TABLE 1
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Table 1. COVID-19-related epidemiological variables.

Impacted and impacting aspects

A very contagious and aggressive virus like SARS-CoV-2 can impair the health system causing facilities overload (6), shortage of healthcare personnel (7, 8), shortage of medical-related supplies (6, 9), physical and mental exhaustion of healthcare workers (10), and other human errors in managing the emergency (10, 11) (impacted aspects). At the same time, poor healthcare can obviously increase COVID-19 (and other diseases) severity, fatality, and mortality. For this reason, causality between impacted and impacting aspects is bidirectional and subject to confounding.

Determinants and risk factors

The scientific literature on COVID-19 reports various risk factors related to the individual's health status, including age, gender, and a long list of specific pre-existing conditions (1215), population habits, movements and adherence to anti-pandemic regulations (15, 16), insufficient or delayed healthcare, information overabundance and success of misleading and/or incorrect news (even among healthcare workers) (17), air pollution (18), environmental and meteorological factors including temperature, relative humidity, sunlight, and wind (1922), and seasonal risks such as the arrival of cold weather (19, 20).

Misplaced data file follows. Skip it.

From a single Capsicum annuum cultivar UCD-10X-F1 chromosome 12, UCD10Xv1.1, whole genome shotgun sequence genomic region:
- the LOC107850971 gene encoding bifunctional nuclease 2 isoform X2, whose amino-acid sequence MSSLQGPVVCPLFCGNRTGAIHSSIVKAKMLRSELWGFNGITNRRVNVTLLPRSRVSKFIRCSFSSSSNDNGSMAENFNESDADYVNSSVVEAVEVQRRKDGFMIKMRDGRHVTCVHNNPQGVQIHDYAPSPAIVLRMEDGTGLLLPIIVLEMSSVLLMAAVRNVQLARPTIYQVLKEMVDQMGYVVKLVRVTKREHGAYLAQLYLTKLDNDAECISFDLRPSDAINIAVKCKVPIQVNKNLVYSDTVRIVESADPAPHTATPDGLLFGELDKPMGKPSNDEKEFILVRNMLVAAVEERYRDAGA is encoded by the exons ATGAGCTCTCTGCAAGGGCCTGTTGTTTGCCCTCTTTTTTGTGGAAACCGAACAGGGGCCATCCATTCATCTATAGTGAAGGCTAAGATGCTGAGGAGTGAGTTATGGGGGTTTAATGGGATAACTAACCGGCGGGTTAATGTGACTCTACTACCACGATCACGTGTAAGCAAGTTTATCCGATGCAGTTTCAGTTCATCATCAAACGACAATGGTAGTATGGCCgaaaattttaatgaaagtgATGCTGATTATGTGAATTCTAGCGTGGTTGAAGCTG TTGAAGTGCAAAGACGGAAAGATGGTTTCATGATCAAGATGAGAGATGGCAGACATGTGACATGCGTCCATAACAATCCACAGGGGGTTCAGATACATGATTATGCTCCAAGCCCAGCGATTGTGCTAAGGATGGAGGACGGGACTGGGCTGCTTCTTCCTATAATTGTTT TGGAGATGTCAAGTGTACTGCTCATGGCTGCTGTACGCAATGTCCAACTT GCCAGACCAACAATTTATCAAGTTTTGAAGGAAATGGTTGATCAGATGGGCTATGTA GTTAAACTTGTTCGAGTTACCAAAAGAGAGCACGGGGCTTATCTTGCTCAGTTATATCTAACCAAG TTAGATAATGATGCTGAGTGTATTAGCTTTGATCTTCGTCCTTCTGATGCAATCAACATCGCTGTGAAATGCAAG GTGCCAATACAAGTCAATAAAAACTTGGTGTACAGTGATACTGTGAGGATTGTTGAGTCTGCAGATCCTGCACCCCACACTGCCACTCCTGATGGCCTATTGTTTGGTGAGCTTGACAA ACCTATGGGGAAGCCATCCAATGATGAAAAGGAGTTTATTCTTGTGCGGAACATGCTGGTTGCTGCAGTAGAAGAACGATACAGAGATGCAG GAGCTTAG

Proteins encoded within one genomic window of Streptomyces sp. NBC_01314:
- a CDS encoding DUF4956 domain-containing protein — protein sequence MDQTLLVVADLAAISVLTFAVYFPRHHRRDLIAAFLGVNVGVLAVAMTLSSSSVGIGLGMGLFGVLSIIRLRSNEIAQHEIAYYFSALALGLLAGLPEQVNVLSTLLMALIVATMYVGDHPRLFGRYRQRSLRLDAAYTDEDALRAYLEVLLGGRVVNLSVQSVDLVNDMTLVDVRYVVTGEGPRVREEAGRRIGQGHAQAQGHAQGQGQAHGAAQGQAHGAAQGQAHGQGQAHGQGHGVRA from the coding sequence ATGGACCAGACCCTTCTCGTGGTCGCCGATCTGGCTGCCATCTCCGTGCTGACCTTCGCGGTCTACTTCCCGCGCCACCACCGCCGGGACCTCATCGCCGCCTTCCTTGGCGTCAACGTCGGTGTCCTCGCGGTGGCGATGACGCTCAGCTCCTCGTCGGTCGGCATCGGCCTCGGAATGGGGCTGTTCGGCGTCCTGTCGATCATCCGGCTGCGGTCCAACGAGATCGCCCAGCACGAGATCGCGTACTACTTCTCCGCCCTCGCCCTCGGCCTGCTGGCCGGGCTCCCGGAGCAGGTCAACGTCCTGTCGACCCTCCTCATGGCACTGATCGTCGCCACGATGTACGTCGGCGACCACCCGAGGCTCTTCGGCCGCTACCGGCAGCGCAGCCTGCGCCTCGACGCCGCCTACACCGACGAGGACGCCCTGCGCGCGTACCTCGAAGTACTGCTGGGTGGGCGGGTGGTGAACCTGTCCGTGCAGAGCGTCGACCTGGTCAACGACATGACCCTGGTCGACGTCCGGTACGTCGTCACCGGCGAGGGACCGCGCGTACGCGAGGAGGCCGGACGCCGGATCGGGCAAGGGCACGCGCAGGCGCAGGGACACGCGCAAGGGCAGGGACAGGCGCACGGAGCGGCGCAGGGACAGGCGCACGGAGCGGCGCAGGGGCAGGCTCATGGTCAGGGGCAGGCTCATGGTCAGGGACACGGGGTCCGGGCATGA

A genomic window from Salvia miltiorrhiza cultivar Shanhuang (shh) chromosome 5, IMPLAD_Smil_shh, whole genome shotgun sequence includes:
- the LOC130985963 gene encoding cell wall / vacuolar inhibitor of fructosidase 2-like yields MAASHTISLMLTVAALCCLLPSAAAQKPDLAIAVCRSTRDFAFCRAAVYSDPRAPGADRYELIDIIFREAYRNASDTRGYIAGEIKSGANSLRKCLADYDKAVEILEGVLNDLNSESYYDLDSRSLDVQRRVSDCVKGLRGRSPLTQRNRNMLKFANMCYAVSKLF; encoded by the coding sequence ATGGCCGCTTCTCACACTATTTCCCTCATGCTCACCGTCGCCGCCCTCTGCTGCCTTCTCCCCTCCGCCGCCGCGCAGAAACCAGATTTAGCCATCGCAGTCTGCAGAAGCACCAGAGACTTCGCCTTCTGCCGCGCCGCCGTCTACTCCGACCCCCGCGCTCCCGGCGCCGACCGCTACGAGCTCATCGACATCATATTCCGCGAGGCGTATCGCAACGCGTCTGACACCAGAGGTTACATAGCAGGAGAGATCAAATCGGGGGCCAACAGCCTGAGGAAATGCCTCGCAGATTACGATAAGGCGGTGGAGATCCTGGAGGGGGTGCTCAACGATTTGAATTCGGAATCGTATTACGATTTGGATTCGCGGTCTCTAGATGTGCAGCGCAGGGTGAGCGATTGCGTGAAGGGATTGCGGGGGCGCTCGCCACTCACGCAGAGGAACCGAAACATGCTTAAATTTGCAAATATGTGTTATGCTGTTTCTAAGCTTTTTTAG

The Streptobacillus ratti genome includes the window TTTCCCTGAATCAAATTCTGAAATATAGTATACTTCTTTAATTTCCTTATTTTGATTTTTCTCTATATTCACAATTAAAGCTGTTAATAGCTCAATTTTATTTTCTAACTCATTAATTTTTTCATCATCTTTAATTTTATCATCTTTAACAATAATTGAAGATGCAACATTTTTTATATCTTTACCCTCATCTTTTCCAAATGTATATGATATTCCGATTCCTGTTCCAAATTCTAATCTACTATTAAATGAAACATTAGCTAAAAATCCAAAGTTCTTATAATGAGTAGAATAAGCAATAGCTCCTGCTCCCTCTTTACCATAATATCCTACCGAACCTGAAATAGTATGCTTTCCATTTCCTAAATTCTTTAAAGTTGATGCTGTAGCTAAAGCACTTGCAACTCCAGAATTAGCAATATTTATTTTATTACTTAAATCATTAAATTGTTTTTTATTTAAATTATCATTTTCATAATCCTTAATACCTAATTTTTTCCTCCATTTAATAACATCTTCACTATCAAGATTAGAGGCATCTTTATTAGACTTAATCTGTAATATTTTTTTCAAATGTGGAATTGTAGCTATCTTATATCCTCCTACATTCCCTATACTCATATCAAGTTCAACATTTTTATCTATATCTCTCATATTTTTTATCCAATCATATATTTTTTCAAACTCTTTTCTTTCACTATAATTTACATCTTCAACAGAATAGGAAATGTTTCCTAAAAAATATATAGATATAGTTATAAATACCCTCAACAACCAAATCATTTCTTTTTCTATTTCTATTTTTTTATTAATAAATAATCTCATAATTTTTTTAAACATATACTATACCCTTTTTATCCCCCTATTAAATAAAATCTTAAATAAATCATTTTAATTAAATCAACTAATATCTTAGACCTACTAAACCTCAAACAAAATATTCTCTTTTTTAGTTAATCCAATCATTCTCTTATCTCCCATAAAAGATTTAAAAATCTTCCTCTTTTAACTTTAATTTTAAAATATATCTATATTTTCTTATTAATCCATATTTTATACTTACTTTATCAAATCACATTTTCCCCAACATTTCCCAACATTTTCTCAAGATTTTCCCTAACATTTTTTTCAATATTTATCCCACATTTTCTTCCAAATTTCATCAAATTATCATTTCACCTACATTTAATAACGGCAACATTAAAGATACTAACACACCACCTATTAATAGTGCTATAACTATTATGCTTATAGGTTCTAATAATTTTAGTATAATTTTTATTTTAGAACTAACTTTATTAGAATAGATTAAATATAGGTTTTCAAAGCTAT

Confounders

Historical differences in risk factors and health service adequacy may create apparent differences in virus fatality and severity as intrinsic epidemiological characteristics. Furthermore, lockdowns and social distancing—considered by the majority of the scientific community as an essential tool for the containment of the infection (2325)—have caused heterogeneous detrimental effects, varying in effect size and prevalence, both at the socio-psychological level (2628) (which can have repercussions on physical health), in healthcare services, and even contagion dynamics (29). Alongside this, asymptomatic cases, insufficient testing capacity and quality can further bias the estimation of deaths possibly associated with COVID-19 (3033).

Recommendations